28 /5/12 Death and the Maiden, 2008
Today I found a blog also known as Trixie’s Treats, 2010, which features a range of artists who also explore the subject of death and the image of the skull through different styles or compositions.
According to Wilcox himself, the artist’s work applies dark and gothic imagery with Popular Culture. Wilcox also refers to ancient European art such as ‘Romanticism’, which is also applied to the artist’s work. Wilcox also questions humanity and mortality within the postmodern culture through skulls, skeletons, cadavers and other unusual or gothic characters.
One could argue that Wilcox’s films appear similar to Horror films, especially the DVD covers or posters. Wilcox also explains that his images create a dark, unfamiliar environment, which may cause a feeling of isolation or dissociation with reality.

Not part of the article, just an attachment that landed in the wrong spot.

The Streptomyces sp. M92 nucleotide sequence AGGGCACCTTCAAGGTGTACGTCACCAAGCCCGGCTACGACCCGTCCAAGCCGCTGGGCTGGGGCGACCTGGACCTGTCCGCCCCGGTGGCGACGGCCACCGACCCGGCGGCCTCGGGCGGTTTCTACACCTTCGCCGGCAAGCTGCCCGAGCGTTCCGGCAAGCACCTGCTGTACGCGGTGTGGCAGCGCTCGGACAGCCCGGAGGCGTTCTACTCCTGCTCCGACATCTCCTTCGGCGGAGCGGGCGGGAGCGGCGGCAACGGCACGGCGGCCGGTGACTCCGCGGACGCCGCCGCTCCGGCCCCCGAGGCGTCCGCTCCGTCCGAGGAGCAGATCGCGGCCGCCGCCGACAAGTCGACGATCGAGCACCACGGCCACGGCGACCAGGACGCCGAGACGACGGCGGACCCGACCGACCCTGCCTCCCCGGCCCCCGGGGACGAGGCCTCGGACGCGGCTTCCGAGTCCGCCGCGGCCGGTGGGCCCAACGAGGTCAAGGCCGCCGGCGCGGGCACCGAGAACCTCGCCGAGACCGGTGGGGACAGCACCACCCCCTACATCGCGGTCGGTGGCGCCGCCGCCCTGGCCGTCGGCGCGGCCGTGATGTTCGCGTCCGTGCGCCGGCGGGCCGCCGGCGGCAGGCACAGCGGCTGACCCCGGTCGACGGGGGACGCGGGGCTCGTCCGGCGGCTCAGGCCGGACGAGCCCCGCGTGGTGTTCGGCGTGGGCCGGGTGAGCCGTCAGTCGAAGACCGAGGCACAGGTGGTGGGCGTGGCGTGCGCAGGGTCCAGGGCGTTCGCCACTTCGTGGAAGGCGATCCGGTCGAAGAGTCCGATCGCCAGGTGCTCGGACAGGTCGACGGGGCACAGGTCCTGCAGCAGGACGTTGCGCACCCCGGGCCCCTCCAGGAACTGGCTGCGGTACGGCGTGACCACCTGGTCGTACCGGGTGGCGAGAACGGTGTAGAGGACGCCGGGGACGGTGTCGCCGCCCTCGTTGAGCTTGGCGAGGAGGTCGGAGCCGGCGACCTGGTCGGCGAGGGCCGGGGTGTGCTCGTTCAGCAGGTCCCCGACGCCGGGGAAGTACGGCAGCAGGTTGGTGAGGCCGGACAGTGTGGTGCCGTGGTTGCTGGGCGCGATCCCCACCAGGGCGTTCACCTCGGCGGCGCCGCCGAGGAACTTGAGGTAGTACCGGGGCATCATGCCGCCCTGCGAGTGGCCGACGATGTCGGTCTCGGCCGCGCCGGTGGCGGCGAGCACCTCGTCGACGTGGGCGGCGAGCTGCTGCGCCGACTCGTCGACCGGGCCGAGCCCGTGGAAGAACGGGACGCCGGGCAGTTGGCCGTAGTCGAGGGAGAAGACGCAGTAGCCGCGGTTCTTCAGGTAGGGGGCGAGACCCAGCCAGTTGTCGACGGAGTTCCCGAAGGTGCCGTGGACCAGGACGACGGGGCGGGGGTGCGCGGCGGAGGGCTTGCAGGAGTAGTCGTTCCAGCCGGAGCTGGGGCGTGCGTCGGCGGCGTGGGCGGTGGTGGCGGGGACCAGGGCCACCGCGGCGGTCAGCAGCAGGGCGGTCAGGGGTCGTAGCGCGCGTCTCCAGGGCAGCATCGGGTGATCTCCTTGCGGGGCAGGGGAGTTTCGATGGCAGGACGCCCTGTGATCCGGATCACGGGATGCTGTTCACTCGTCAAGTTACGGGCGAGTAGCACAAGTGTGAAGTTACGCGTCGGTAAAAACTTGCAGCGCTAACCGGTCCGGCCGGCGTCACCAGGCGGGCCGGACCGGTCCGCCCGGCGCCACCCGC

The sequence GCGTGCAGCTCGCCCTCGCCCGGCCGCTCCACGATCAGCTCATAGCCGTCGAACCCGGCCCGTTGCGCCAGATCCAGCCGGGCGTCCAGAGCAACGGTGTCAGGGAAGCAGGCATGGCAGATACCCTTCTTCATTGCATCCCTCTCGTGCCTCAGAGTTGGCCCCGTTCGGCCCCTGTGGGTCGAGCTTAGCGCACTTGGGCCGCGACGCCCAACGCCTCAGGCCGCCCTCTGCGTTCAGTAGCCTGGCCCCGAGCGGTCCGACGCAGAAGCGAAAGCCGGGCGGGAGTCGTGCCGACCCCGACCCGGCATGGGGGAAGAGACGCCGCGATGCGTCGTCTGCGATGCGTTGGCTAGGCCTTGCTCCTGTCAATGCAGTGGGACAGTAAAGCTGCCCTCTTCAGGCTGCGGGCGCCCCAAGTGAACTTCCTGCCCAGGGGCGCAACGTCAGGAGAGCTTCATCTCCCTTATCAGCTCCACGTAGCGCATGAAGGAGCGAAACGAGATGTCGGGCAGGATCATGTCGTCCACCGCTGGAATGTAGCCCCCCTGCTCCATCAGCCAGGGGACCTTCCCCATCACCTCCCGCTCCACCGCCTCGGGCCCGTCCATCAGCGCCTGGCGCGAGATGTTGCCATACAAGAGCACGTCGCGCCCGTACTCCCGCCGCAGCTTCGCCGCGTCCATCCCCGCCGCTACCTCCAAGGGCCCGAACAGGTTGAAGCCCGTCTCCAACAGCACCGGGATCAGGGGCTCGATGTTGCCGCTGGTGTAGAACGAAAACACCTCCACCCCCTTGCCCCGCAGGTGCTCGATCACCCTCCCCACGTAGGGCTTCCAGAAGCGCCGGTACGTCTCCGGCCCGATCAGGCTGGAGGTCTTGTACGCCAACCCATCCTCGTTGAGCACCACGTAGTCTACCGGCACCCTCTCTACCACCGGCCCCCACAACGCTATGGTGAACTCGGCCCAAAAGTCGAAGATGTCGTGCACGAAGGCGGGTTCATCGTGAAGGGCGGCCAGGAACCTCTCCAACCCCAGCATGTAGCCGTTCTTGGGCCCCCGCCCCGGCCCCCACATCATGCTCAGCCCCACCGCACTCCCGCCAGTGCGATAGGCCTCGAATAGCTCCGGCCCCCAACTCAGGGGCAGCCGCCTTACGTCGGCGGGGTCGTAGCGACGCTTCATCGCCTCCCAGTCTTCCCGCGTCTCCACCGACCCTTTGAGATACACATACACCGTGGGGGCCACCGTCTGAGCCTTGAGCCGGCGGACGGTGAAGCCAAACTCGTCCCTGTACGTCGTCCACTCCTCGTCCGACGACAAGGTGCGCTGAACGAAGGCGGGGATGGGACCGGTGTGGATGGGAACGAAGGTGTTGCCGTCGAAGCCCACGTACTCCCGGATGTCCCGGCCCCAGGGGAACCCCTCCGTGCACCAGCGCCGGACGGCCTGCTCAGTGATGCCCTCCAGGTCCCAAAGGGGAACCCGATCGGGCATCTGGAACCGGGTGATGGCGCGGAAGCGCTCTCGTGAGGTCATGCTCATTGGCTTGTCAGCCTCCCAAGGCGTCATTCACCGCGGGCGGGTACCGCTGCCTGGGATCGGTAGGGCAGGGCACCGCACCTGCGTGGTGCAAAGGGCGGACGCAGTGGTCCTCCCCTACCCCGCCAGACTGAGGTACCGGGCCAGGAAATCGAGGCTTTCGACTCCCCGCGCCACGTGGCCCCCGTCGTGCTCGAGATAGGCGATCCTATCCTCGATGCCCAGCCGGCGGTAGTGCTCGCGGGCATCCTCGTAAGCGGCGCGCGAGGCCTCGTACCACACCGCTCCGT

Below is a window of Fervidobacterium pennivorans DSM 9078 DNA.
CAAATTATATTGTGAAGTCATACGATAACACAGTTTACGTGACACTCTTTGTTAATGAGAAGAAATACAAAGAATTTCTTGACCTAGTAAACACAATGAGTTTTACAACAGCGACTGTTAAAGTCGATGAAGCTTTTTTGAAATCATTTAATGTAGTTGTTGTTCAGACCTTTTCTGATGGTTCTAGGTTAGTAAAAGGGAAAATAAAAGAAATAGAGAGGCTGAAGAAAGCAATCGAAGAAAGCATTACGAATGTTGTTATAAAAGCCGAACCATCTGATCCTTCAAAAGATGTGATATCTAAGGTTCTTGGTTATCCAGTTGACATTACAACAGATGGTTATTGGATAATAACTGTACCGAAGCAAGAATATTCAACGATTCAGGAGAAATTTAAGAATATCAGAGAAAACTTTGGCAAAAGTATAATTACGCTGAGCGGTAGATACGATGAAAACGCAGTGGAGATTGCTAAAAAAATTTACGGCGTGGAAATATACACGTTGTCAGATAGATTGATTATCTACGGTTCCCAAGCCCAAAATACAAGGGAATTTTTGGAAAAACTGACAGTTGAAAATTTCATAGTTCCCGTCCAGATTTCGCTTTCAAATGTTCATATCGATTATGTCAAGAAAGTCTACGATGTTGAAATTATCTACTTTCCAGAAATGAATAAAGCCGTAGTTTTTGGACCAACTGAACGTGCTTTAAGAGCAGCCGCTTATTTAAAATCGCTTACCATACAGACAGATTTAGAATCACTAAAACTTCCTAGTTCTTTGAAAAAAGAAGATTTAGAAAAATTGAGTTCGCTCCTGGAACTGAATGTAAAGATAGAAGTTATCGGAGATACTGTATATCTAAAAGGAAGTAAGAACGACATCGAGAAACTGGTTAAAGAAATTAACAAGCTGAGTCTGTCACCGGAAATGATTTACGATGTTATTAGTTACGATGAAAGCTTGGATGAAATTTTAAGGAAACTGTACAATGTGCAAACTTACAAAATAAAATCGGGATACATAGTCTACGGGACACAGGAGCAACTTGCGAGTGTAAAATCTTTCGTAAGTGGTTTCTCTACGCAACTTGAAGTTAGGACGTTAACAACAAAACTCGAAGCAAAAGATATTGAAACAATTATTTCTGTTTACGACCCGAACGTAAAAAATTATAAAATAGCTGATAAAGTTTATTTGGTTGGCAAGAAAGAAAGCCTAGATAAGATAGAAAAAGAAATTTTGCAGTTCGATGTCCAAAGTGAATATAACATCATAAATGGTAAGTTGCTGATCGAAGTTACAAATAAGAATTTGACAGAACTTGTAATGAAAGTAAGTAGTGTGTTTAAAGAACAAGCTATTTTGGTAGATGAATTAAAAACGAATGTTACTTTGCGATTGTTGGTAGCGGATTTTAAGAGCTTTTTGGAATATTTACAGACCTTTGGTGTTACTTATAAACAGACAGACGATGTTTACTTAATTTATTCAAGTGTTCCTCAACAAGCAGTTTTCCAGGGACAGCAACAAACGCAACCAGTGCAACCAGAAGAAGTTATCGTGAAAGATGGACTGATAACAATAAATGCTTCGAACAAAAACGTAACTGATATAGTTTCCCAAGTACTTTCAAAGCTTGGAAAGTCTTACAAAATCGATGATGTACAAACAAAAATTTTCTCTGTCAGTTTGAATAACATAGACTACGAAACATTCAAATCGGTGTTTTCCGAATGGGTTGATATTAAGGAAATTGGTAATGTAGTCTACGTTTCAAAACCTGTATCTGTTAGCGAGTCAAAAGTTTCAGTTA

Edward Walter Wilcox: Monocle 2007
I also noticed that Wilcox and artist, Laurie Lipton feature the same title. Perhaps Lipton’s drawings has inspired the artist, although the skeletal figure within Walton’s work is holding a young adult or woman instead of a child. One could argue that the skeleton in Lipton’s image features feminine night – dress, while the skeleton in Wilcox’s image may imply masculinity.
The skeleton appears to be grimacing at the young woman whose face is covered with strands of hair, which is emphasised through the strong composition between light, tone and shade. One could argue that Walton and Lipton’s work are quite grotesque, although Wilcox applies darker tones or very bold colours to his subjects in order to exaggerate the border between life and death.
Wilcox, Edward Walter. “Statements.” Edward Walter Wilcox http://edwardwaltonwilcox.com/index.php?menu=Statements. (Accessed 28/5/12)
Baade, Carrie A. “Cute & Creepy.” Florida: Florida State University of Fine Arts 2011 p.8
Laurie Lipton. “Bio.” Laurie Lipton, http://www.laurielipton.com/bio/. (Accessed 26/5/12)